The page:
Function of Nadh

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    • #9978

      I have been doing some research, but all I can find is information on how many many molecules of Nad+ are reduced to form Nadh for each molecule of pyruvic acid, which i do not compeltely understand. My teacher gave us an assignment to discuss the function of 20 molecules. I have two left. Nadh and arachidonic acid.

      Also, for arachidonic acid, does it regulate eicosatetraenoic acids? a more through explaination of what the function of arachidonic acid is would be helpful as well.

      I am just trying to get this summer work done before school starts.
      If you are wondering, I am a junior in high school taking A&P.

    • #85601

      I’m not completely sure what the question is. 1 molecule of glucose (a six-carbon monosaccharide) generates 2 molecules of pyruvic acid (three-carbon fragments: the glucose molecule is essentially cut into two parts) with the net production of 2 molecules of ATP and 2 molecules of NADH. Since you didn’t ask about ATP, I assume that either you weren’t asked, or you understand its functions.

      NADH has many potential uses within metabolism. Since NAD+ accepts electrons in the process of being reduced to NADH, NADH is a source of reducing potential (read electrons). For example, under anaerobic conditions the pyruvate formed during glycolysis can be converted to lactic acid by an enzyme called lactic acid dehydrogenase. NADH is a cofactor for this enzyme (and a host of other dehydrogenase/oxidase enzymes) and is the source of electrons that reduces pyruvate to lactate regenerating oxidized NAD+ that can be used again in a fresh round of glycolysis. Another important use of NADH is to feed electrons into the electron transport pathway which also produces ATP and reoxidizes NADH back into NAD+ for re-use.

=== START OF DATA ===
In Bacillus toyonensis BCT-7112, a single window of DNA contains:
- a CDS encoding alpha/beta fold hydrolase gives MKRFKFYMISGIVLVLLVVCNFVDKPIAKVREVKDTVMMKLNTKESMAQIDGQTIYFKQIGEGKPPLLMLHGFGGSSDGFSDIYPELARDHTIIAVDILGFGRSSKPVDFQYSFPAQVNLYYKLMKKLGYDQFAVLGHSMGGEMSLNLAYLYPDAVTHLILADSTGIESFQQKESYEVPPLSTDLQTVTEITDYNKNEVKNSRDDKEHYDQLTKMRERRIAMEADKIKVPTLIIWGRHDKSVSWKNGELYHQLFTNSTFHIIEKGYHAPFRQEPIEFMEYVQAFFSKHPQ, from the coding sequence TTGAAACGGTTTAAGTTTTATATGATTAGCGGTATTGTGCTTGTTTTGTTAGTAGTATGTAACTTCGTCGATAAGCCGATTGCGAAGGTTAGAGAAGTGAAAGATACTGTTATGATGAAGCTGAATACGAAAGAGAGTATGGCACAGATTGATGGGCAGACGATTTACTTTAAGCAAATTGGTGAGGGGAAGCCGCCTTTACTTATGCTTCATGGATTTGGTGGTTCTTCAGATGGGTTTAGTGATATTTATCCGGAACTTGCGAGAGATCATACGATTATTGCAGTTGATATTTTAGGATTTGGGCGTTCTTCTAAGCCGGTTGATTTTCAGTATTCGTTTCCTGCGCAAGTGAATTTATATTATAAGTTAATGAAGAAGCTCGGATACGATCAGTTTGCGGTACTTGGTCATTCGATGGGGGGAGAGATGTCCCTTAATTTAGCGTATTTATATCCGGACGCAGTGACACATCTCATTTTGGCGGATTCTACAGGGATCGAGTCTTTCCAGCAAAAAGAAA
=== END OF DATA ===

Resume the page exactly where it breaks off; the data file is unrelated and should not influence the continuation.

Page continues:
Arachidonic acid is an unsaturated twenty-carbon fatty acid precursor to a number of molecules like the prostaglandins, thromboxanes, prostacyclins and leukotrienes. The whole "lot" of these compounds go by the general label of eicosanoids simply because they are all 20-carbon molecules; eikoisi is Greek for "twenty". Arachidonate is “stored” as an esterified fatty acid in membranes. When released by the action of lipases, metabolites of arachidonate are used to mediate various biological processes such as pain perception and blood pressure, to name two. Aspirin’s analgesia is due largely to the fact that aspirin inhibits the enzyme cyclooygenase and transiently blocks the formation of metabolites of arachidonic acid that mediate inflammation. There’s more that can be said about the metabolites of arachidonate, but it would take a lot of time and space to cover all of them so I’ll just stop here. If you can get ahold of a college-level biochemistry textbook you can find out more than you probably want to know–but that may be more than you want to get into at the moment. Worth a stab, though, if you’ve got the time or the inclination.

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